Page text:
Career guidance advice please

Discussion in 'Off-Topic Members Lounge' started by Rakeshkingsway, May 17, 2018.

  1. Rakeshkingsway

    Rakeshkingsway

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    I got two job offers in the USA and I have no idea which one to choose: Please suggest me.

    1. Field service engineer (Commission, troubleshoot, repair and analyze Power Electronics PV inverters)

    2. power electronic circuit development (Design & Development- Component selection, schematics, power supplies, CAN bus)

    The pay is the same. But I would like to know which is a better option and the pros and cons of each position.


    Any suggestion is appreciated and thankful for it.
     
    Rakeshkingsway, May 17, 2018
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  2. Rakeshkingsway

    Tha fios agaibh

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    The best answer is probably to follow your heart/passion.
    Having done field service work in the past, the downside is traveling. It gets old fast.
    I have also been given the third degree of interrogation by security many times by having wiring and electronic boards in my suitcase and that was pre-9-11.

    The development job sounds like it may be more rewarding than the other, where you'd probably be routine replacing mosfets and eating carry out food in a hotel room.
     
    Tha fios agaibh, May 17, 2018
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  3. Rakeshkingsway

    ChosunOne

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    You aren't giving us much to work on, for this kind of question. You mention that you have "two job offers in the USA", which would make me think you're immigrating from another country, but your profile indicates you're already in the USA. In any case, it sounds like you're moving to whichever job you select. Location is definitely a factor in choosing unless both offers are are in the same neighborhood...? How are the housing prospects different between your choices? Does one have a substantially shorter commute? Are you married with children, so are differences in schools a concern? Is one job in the heart of a city and the other in a suburban industrial park, or other? Commuting into a city can be a daily grind over and above a non-urban commute.

    In short, it's rare that all other factors than the job itself are equal, so it can be hard to give meaningful advice.

    That being said: While I don't disagree with Tha fios agaibh about the traveling getting old fast, the upside of field service work is that you move around all day and it's physically healthier in the long run. Office work in a chair 8-10 hours/day isn't healthy. I partly credit my career as a field service tech to the fact that I'm in my 70's and I can still climb trees and don't need meds to stay alive.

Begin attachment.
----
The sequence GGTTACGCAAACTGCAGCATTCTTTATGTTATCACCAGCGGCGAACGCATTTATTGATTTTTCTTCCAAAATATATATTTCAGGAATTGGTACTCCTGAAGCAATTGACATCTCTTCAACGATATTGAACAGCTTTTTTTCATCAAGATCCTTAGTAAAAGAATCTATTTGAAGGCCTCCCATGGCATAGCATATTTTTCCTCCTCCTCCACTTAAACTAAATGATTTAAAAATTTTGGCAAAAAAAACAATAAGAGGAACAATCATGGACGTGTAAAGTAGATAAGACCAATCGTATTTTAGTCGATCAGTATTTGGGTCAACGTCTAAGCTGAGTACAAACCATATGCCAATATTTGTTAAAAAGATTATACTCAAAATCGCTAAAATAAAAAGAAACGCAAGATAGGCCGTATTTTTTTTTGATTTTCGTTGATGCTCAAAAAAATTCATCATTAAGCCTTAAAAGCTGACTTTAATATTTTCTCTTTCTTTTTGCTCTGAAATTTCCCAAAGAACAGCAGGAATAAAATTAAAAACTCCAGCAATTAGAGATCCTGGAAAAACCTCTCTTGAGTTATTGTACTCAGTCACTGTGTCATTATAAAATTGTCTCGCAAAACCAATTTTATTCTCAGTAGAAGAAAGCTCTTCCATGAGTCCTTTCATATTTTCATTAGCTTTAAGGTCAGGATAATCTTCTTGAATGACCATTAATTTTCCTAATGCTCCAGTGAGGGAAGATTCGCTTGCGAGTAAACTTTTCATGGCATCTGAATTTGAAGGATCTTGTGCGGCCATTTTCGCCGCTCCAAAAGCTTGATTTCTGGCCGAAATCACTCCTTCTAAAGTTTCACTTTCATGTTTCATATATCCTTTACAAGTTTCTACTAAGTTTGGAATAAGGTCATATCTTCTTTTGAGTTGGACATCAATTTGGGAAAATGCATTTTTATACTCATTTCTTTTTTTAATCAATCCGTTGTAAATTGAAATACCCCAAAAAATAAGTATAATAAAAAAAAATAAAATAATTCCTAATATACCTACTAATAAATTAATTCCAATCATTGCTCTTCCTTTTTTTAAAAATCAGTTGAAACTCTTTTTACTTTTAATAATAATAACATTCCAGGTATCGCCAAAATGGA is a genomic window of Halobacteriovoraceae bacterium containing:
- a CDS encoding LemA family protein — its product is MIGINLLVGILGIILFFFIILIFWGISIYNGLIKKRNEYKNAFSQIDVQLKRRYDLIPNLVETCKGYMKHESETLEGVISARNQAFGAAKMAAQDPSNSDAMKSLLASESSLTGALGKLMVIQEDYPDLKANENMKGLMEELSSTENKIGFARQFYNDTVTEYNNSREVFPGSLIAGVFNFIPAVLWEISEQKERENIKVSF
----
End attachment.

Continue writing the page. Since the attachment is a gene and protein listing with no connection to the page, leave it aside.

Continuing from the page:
Downside: You have to drive in all kinds of foul whether and will occasionally get wet and/or cold between vehicle and doors.
    Upside: You get to be outside in good weather. I happen to enjoy that, but it's not for everybody. Again, location could be a factor.

    Downside: you have to deal directly with irate customers.
    Upside: You get to meet a lot of nice people too.

    Downside: You're sometimes on your own out there.
    Upside: You don't have a boss looking over your shoulder, and get to work on your own.

    All other things equal, i.e., no wife/children/location to consider, I agree with Tha fios agaibh: The best answer is probably to follow your heart/passion.
     
    ChosunOne, May 17, 2018
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  4. Rakeshkingsway

    Rakeshkingsway

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    Thank you sir
     
    Rakeshkingsway, May 17, 2018
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  5. Rakeshkingsway

    Rakeshkingsway

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    Thank you sir.
     
    Rakeshkingsway, May 17, 2018
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  6. Rakeshkingsway

    BobK

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    I would say the question comes down to:

    Would you rather do repair work or design work?

    Bob
     
    BobK, May 17, 2018
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  7. Rakeshkingsway

    Rakeshkingsway

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    Thank you Bob. I asked myself after reading your answer.
     
    Rakeshkingsway, May 18, 2018
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  8. Rakeshkingsway

    jaredwolff

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    Seems like if you want to do more design work #2 is definitely down your alley. Typically, over time, these type of positions pay more because you're "making the thing" rather than servicing it. This seems more of a traditional engineering role compared to #1.

    If you have lots more joy fixing things and figuring out what's wrong with them when they're broken, then #1 would be the place to be. Also #1 looks like more travel will be required. If you're young and without a family it may be a bit more exciting and fun.

    In either case, the cool thing is you can always change what you're doing if either of these don't pan out. In either case, strive to learn as much as possible and stack your skills that you can take and bring to your next job.
     
    jaredwolff, Jun 12, 2018
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